In defense of my really long showers

My dad was a shower Nazi.

In his defense, I suppose hot water is expensive. He wasn’t a rich man, money doesn’t grow on trees, and all that. And maybe I’ve always liked a nice long shower. But my father, by some arcane mathematical formula, determined that seven minutes was the absolute maximum amount of time that any person would ever need to spend cleaning themselves. And so throughout my teenage years, every time I’d get ready to take a shower he’d literally grab his stopwatch. I’d get a polite warning knock at five minutes or so. Then more frequent, louder knocks, all the way up to the seven minute mark.

When I, in my—justifiably, I think—righteous indignation would simply ignore his ever more angry banging on the wall, the old man would resort to going outside to the water heater cabinet and physically shutting off the hot water. In retrospect, I’m fairly certain my dad was working through some issues, and they didn’t entirely involve me and the duration of my showers.

Being the stubborn teenager that I was, (and every bit my father’s son) I couldn’t give up without one final passive-aggressive gesture. Lucky for me, we lived in a mobile home. And not a fancy modern mobile home. It was a flimsy, under-insulated, fake-woodgrain-panelled seventies horror-show, complete with orange carpets and avocado-green appliances. But in this instance, the flimsiness of the walls worked to my advantage. If I listened carefully, even from in the shower, I could hear the sound of the water heater cabinet being opened. I’d stretch out my showers as long as I possibly could, ignoring the warnings, working my dad up into a frothing rage, and then as soon as I heard him storm out the back door, I’d end my shower, mere seconds before the hot water cut out. Such petty victories, yet so satisfying.

Needless to say, now, as an adult that pays his own utilities, I take really long showers. I’m not even sorry. I enjoy every damned second of it. There are days when I feel like my shower must be some kind of time-warp. I just close my eyes for a second, letting that steamy-hot spray of water pummel my face—and then suddenly it’s twenty minutes later and I’m late for work. But I’m still not sorry. Because it’s beautiful.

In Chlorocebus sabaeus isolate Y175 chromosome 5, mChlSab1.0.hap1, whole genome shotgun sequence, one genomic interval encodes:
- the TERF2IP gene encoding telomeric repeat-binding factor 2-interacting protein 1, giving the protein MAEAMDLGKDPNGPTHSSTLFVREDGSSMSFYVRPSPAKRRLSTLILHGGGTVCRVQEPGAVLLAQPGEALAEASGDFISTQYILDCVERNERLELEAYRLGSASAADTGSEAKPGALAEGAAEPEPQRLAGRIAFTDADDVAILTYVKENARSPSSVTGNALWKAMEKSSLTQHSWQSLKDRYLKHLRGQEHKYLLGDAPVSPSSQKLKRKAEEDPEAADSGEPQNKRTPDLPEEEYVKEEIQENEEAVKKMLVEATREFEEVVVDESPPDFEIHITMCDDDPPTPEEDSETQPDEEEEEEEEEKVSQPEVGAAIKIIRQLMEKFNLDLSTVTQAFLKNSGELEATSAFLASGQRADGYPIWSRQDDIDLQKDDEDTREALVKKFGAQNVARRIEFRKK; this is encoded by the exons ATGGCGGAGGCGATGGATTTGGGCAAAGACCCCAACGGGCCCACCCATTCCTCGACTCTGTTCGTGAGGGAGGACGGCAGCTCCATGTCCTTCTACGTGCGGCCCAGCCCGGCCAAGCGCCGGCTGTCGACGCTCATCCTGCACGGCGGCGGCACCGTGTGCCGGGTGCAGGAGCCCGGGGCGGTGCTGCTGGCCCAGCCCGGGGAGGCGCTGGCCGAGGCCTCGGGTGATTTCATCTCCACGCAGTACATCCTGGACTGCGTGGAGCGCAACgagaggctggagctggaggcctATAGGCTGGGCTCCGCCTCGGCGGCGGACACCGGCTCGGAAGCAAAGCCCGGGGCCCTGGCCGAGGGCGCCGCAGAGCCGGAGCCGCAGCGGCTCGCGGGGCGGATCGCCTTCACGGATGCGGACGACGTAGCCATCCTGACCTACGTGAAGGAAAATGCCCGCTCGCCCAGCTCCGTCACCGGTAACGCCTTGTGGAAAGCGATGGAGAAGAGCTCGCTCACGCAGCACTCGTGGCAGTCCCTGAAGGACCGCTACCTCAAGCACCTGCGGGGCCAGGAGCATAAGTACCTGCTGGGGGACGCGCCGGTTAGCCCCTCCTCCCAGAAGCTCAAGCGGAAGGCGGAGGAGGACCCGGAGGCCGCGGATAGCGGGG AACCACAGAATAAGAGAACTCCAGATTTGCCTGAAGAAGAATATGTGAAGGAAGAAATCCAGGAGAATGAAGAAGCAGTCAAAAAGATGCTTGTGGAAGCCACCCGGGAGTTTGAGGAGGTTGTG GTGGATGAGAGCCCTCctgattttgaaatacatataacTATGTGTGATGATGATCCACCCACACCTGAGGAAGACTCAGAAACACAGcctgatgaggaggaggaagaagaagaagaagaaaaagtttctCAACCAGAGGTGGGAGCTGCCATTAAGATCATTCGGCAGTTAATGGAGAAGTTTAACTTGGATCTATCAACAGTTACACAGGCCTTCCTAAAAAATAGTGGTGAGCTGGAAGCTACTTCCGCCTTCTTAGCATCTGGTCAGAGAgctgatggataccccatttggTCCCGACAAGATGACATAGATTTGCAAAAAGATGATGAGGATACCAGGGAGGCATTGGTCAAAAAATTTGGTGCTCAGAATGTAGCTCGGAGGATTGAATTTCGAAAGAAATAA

Frankly, I pity those soul-dead automatons that can’t appreciate the sublime wonder of what they have in a hot shower. How can anyone treat their shower like nothing more than an efficient way to get clean? Just jump in and out in three-point-five minutes, not even enough time for those blissful needles of scalding water to warm your skin up?

I mean, think about it. This simple thing that we take for granted. A cascade of hot water falling upon us, at our command, at the price of a few kw/hours per month? Yes, I probably cost myself an extra ten or twenty dollars just for the time I spend zoning out in the shower. But come on. Five hundred years ago, kings and queens would have killed for this kind of luxury. The modern hot shower that is in nearly every home in the world, utterly taken for granted, would be enough to make a Caesar weep. It is one of the greatest wonders and joys of our modern age.

And I’m supposed to rush through that? I’m supposed to lather, rinse, and jump out of the shower in five minutes, just so I can save a few cents on propane? So I can get a jump on the day? To hell with that.

Showers are a meditation. A relief from the pressures of life. There, alone, naked in my own scalding-hot rainstorm, I am free. My mind wanders. My troubles fade away. I get some of my best ideas in the shower, have some of my most stunning insights.

My morning time is sacrosanct. My Shower and My Coffee shall not be rushed. My coffee will be of a reasonable quality, not from a can, preferably French-pressed. My shower will be long, and it will be hot. I will lean my hands against the wall and let the water run over the back of my neck. I will let the scalding hot jets of water massage my lower back. Sometimes I’ll sit down. Sometimes I’ll dance to music only I can hear. Sometimes I’ll do math, writing in the steam on the shower door. Sometimes after work, I’ll take a shower while I drink a beer. And I don’t regret a second of it.

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